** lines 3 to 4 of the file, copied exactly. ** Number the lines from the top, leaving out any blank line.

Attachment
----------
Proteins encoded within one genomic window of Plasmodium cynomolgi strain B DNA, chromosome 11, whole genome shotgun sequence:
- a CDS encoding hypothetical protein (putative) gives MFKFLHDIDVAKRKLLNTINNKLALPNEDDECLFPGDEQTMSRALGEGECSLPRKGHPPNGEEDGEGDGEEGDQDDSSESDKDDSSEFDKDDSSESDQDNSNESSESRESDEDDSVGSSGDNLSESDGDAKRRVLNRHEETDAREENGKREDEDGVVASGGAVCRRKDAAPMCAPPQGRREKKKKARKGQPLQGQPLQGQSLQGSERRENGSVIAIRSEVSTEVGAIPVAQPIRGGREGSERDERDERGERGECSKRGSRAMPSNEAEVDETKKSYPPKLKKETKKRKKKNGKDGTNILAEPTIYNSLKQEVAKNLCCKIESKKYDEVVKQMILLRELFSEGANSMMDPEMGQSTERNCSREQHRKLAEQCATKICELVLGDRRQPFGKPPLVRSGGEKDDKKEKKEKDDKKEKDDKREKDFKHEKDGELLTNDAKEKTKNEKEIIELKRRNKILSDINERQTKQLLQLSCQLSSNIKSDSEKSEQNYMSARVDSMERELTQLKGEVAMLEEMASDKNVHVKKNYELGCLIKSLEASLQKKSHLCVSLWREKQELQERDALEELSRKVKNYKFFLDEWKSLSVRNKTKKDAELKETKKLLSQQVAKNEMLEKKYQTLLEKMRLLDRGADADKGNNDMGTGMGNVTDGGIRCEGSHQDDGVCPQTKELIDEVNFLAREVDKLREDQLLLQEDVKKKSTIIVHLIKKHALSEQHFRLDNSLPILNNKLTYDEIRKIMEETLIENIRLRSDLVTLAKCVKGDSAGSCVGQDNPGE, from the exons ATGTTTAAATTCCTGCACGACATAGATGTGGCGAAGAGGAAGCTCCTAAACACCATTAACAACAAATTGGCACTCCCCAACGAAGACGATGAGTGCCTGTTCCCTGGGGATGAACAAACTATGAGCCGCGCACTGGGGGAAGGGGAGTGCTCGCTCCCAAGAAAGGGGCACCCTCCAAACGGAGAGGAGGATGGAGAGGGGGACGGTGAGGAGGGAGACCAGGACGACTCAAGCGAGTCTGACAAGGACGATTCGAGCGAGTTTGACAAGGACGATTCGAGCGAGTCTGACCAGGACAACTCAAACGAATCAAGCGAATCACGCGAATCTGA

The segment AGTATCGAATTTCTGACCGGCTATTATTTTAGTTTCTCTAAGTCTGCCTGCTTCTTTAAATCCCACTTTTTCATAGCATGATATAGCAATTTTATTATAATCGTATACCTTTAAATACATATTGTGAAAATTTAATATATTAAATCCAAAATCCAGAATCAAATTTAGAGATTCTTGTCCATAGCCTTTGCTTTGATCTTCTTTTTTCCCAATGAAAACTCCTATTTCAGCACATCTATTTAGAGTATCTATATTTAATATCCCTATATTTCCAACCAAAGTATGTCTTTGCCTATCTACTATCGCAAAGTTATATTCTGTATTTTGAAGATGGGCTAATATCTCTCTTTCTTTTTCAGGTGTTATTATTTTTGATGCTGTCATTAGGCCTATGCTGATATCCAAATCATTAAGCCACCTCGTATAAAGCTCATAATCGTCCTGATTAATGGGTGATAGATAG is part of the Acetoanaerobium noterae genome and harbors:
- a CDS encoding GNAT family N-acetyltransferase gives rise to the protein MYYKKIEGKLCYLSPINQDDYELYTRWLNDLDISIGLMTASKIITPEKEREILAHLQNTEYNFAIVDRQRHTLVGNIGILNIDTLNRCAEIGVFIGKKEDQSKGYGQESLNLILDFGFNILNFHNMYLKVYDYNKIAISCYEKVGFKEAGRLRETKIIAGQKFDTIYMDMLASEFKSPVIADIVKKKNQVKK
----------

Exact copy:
The segment AGTATCGAATTTCTGACCGGCTATTATTTTAGTTTCTCTAAGTCTGCCTGCTTCTTTAAATCCCACTTTTTCATAGCATGATATAGCAATTTTATTATAATCGTATACCTTTAAATACATATTGTGAAAATTTAATATATTAAATCCAAAATCCAGAATCAAATTTAGAGATTCTTGTCCATAGCCTTTGCTTTGATCTTCTTTTTTCCCAATGAAAACTCCTATTTCAGCACATCTATTTAGAGTATCTATATTTAATATCCCTATATTTCCAACCAAAGTATGTCTTTGCCTATCTACTATCGCAAAGTTATATTCTGTATTTTGAAGATGGGCTAATATCTCTCTTTCTTTTTCAGGTGTTATTATTTTTGATGCTGTCATTAGGCCTATGCTGATATCCAAATCATTAAGCCACCTCGTATAAAGCTCATAATCGTCCTGATTAATGGGTGATAGATAG is part of the Acetoanaerobium noterae genome and harbors:
- a CDS encoding GNAT family N-acetyltransferase gives rise to the protein MYYKKIEGKLCYLSPINQDDYELYTRWLNDLDISIGLMTASKIITPEKEREILAHLQNTEYNFAIVDRQRHTLVGNIGILNIDTLNRCAEIGVFIGKKEDQSKGYGQESLNLILDFGFNILNFHNMYLKVYDYNKIAISCYEKVGFKEAGRLRETKIIAGQKFDTIYMDMLASEFKSPVIADIVKKKNQVKK